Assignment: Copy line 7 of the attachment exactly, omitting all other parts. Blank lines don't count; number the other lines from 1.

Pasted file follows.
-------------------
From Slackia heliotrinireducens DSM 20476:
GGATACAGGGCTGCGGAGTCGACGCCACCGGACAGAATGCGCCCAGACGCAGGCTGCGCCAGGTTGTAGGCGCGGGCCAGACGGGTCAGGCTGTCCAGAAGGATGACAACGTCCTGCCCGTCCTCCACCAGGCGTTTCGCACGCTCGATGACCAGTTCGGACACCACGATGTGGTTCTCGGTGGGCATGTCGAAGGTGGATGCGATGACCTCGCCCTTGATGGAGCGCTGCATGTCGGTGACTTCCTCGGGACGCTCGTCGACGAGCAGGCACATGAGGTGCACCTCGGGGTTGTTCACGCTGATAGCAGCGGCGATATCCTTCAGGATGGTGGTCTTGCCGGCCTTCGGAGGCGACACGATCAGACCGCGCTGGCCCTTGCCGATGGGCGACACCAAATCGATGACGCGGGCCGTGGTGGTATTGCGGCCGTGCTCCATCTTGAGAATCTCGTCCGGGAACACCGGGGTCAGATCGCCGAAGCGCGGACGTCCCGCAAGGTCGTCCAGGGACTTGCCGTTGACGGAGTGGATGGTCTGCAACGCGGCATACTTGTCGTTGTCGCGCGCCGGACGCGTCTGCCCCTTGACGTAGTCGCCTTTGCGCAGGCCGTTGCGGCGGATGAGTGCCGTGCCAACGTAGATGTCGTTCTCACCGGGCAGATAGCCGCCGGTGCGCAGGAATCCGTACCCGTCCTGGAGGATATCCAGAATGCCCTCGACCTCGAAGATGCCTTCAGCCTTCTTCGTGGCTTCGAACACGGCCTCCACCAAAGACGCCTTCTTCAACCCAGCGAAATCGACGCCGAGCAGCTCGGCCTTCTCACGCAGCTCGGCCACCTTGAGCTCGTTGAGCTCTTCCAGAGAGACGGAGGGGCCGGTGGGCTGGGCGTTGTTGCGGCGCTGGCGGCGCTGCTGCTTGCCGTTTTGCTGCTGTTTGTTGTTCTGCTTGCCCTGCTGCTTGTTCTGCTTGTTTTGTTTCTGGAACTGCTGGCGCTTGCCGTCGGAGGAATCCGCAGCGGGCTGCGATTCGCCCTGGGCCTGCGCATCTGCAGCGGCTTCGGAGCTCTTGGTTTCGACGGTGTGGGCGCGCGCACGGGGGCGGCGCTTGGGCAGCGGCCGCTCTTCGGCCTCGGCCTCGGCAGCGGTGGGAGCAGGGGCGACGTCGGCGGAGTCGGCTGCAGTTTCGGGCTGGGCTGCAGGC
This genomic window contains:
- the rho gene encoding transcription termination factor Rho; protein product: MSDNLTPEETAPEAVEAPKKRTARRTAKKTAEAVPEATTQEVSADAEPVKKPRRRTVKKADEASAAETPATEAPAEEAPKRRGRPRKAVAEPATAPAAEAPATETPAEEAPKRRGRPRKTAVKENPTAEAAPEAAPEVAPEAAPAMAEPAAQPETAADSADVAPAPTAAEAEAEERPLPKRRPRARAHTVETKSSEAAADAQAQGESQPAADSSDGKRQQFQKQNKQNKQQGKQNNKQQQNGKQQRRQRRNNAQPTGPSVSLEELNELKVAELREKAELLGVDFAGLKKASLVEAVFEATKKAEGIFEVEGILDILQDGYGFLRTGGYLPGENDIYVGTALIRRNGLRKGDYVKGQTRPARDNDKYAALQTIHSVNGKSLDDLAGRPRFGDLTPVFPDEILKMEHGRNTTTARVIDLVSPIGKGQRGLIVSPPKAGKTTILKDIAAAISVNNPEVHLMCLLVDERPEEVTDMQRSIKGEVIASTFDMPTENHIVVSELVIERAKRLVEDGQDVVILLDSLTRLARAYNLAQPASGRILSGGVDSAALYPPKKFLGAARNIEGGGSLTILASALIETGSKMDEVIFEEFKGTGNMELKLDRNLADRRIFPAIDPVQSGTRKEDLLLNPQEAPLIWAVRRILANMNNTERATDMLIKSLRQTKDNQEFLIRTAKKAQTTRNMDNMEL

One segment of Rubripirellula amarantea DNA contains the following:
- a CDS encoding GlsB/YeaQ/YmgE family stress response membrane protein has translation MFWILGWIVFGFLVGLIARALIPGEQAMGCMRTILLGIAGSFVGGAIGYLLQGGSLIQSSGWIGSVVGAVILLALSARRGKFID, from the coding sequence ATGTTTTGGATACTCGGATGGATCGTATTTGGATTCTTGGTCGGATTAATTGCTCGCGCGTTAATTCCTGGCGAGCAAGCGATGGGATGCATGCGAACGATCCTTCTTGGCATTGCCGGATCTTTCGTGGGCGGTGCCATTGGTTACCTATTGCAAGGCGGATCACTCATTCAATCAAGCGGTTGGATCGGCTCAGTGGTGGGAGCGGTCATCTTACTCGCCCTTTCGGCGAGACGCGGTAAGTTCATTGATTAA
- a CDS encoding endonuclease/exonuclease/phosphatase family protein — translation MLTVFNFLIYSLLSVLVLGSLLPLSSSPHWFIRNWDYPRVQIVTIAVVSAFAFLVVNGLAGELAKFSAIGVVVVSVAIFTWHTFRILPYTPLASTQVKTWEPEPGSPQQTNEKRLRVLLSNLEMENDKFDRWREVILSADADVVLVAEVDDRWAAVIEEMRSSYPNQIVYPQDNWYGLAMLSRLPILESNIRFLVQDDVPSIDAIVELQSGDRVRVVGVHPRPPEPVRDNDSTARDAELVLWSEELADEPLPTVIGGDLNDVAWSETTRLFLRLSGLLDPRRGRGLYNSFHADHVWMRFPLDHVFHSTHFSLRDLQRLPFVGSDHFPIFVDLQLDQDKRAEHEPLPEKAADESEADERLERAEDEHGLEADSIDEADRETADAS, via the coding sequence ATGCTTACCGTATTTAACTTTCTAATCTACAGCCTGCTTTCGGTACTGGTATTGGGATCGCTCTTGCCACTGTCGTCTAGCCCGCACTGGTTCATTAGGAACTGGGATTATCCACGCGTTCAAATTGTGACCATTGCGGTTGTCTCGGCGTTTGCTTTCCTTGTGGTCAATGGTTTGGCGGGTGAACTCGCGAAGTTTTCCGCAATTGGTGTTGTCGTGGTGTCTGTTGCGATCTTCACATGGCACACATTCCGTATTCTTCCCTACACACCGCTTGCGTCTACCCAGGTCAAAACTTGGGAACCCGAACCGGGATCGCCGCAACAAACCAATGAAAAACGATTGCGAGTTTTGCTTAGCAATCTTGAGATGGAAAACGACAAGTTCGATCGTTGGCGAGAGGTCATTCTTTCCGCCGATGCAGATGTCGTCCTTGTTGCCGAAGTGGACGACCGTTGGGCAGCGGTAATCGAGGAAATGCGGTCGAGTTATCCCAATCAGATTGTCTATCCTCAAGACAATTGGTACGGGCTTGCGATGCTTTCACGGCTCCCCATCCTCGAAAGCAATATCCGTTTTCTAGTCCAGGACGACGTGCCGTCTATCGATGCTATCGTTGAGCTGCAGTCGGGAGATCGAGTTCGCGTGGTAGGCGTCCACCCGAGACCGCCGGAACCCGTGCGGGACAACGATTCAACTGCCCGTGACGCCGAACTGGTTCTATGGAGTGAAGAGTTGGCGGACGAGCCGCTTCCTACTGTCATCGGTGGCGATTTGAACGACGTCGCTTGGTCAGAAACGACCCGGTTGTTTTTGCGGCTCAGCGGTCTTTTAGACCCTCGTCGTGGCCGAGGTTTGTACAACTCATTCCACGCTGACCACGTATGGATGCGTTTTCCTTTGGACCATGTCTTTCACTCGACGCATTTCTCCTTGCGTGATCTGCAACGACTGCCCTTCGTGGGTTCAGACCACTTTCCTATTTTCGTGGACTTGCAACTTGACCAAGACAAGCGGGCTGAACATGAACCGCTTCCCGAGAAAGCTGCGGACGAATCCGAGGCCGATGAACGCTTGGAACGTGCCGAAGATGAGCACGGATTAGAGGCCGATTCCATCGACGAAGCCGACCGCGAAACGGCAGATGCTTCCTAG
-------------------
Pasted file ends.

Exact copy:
- a CDS encoding endonuclease/exonuclease/phosphatase family protein — translation MLTVFNFLIYSLLSVLVLGSLLPLSSSPHWFIRNWDYPRVQIVTIAVVSAFAFLVVNGLAGELAKFSAIGVVVVSVAIFTWHTFRILPYTPLASTQVKTWEPEPGSPQQTNEKRLRVLLSNLEMENDKFDRWREVILSADADVVLVAEVDDRWAAVIEEMRSSYPNQIVYPQDNWYGLAMLSRLPILESNIRFLVQDDVPSIDAIVELQSGDRVRVVGVHPRPPEPVRDNDSTARDAELVLWSEELADEPLPTVIGGDLNDVAWSETTRLFLRLSGLLDPRRGRGLYNSFHADHVWMRFPLDHVFHSTHFSLRDLQRLPFVGSDHFPIFVDLQLDQDKRAEHEPLPEKAADESEADERLERAEDEHGLEADSIDEADRETADAS, via the coding sequence ATGCTTACCGTATTTAACTTTCTAATCTACAGCCTGCTTTCGGTACTGGTATTGGGATCGCTCTTGCCACTGTCGTCTAGCCCGCACTGGTTCATTAGGAACTGGGATTATCCACGCGTTCAAATTGTGACCATTGCGGTTGTCTCGGCGTTTGCTTTCCTTGTGGTCAATGGTTTGGCGGGTGAACTCGCGAAGTTTTCCGCAATTGGTGTTGTCGTGGTGTCTGTTGCGATCTTCACATGGCACACATTCCGTATTCTTCCCTACACACCGCTTGCGTCTACCCAGGTCAAAACTTGGGAACCCGAACCGGGATCGCCGCAACAAACCAATGAAAAACGATTGCGAGTTTTGCTTAGCAATCTTGAGATGGAAAACGACAAGTTCGATCGTTGGCGAGAGGTCATTCTTTCCGCCGATGCAGATGTCGTCCTTGTTGCCGAAGTGGACGACCGTTGGGCAGCGGTAATCGAGGAAATGCGGTCGAGTTATCCCAATCAGATTGTCTATCCTCAAGACAATTGGTACGGGCTTGCGATGCTTTCACGGCTCCCCATCCTCGAAAGCAATATCCGTTTTCTAGTCCAGGACGACGTGCCGTCTATCGATGCTATCGTTGAGCTGCAGTCGGGAGATCGAGTTCGCGTGGTAGGCGTCCACCCGAGACCGCCGGAACCCGTGCGGGACAACGATTCAACTGCCCGTGACGCCGAACTGGTTCTATGGAGTGAAGAGTTGGCGGACGAGCCGCTTCCTACTGTCATCGGTGGCGATTTGAACGACGTCGCTTGGTCAGAAACGACCCGGTTGTTTTTGCGGCTCAGCGGTCTTTTAGACCCTCGTCGTGGCCGAGGTTTGTACAACTCATTCCACGCTGACCACGTATGGATGCGTTTTCCTTTGGACCATGTCTTTCACTCGACGCATTTCTCCTTGCGTGATCTGCAACGACTGCCCTTCGTGGGTTCAGACCACTTTCCTATTTTCGTGGACTTGCAACTTGACCAAGACAAGCGGGCTGAACATGAACCGCTTCCCGAGAAAGCTGCGGACGAATCCGAGGCCGATGAACGCTTGGAACGTGCCGAAGATGAGCACGGATTAGAGGCCGATTCCATCGACGAAGCCGACCGCGAAACGGCAGATGCTTCCTAG